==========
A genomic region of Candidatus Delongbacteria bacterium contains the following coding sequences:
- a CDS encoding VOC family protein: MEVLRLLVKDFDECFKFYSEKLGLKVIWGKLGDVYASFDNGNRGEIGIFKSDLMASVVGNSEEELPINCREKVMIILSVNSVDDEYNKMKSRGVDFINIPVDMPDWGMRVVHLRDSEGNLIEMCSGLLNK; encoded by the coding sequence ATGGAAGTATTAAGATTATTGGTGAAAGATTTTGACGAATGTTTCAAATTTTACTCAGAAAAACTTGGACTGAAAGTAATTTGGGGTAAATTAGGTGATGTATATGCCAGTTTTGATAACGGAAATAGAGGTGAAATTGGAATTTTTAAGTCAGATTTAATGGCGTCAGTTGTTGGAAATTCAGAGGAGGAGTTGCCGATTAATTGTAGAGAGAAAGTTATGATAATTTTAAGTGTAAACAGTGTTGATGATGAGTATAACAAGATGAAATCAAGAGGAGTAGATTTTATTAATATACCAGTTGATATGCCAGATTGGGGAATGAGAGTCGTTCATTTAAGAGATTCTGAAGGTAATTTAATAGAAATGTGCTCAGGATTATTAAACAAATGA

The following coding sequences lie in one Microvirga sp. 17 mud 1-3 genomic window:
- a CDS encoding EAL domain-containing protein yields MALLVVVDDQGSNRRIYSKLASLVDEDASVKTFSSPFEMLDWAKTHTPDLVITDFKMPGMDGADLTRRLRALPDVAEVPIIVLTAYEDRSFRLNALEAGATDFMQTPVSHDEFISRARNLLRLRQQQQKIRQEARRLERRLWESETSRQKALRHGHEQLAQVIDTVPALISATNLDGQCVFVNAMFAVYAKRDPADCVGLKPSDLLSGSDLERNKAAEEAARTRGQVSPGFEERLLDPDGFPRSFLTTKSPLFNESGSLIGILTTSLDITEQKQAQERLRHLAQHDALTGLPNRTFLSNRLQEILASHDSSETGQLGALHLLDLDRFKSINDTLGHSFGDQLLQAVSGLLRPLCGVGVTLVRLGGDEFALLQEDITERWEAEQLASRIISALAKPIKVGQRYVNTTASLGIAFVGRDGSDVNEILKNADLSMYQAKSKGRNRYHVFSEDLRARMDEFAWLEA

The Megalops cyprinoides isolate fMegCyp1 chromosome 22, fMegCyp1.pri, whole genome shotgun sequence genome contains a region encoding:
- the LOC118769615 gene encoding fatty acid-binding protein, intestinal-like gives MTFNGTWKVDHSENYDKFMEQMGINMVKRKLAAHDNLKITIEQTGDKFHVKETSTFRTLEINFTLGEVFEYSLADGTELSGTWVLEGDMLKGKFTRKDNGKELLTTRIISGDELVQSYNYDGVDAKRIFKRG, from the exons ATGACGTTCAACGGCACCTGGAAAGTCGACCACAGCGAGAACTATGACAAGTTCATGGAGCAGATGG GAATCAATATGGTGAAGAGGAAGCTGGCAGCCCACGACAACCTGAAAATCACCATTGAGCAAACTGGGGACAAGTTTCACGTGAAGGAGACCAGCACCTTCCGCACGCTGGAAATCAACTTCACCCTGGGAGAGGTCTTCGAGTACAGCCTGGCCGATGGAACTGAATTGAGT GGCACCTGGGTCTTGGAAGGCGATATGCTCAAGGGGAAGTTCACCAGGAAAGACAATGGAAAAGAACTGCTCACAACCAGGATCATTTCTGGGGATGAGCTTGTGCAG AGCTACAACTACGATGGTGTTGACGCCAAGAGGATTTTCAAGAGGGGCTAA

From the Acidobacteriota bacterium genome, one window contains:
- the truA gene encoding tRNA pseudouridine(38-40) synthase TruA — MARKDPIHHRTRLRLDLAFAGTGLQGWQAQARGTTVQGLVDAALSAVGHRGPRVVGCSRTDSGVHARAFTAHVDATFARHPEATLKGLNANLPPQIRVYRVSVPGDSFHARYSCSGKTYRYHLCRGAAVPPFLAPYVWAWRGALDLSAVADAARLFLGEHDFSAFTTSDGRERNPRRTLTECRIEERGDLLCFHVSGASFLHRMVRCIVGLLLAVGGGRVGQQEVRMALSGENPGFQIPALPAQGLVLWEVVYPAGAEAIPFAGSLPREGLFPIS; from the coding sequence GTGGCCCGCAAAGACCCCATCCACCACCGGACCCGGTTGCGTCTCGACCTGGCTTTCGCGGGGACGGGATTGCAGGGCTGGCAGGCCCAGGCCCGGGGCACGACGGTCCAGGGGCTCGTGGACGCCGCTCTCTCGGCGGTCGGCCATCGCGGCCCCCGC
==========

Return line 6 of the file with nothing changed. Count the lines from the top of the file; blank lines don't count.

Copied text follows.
- the LOC118769615 gene encoding fatty acid-binding protein, intestinal-like gives MTFNGTWKVDHSENYDKFMEQMGINMVKRKLAAHDNLKITIEQTGDKFHVKETSTFRTLEINFTLGEVFEYSLADGTELSGTWVLEGDMLKGKFTRKDNGKELLTTRIISGDELVQSYNYDGVDAKRIFKRG, from the exons ATGACGTTCAACGGCACCTGGAAAGTCGACCACAGCGAGAACTATGACAAGTTCATGGAGCAGATGG GAATCAATATGGTGAAGAGGAAGCTGGCAGCCCACGACAACCTGAAAATCACCATTGAGCAAACTGGGGACAAGTTTCACGTGAAGGAGACCAGCACCTTCCGCACGCTGGAAATCAACTTCACCCTGGGAGAGGTCTTCGAGTACAGCCTGGCCGATGGAACTGAATTGAGT GGCACCTGGGTCTTGGAAGGCGATATGCTCAAGGGGAAGTTCACCAGGAAAGACAATGGAAAAGAACTGCTCACAACCAGGATCATTTCTGGGGATGAGCTTGTGCAG AGCTACAACTACGATGGTGTTGACGCCAAGAGGATTTTCAAGAGGGGCTAA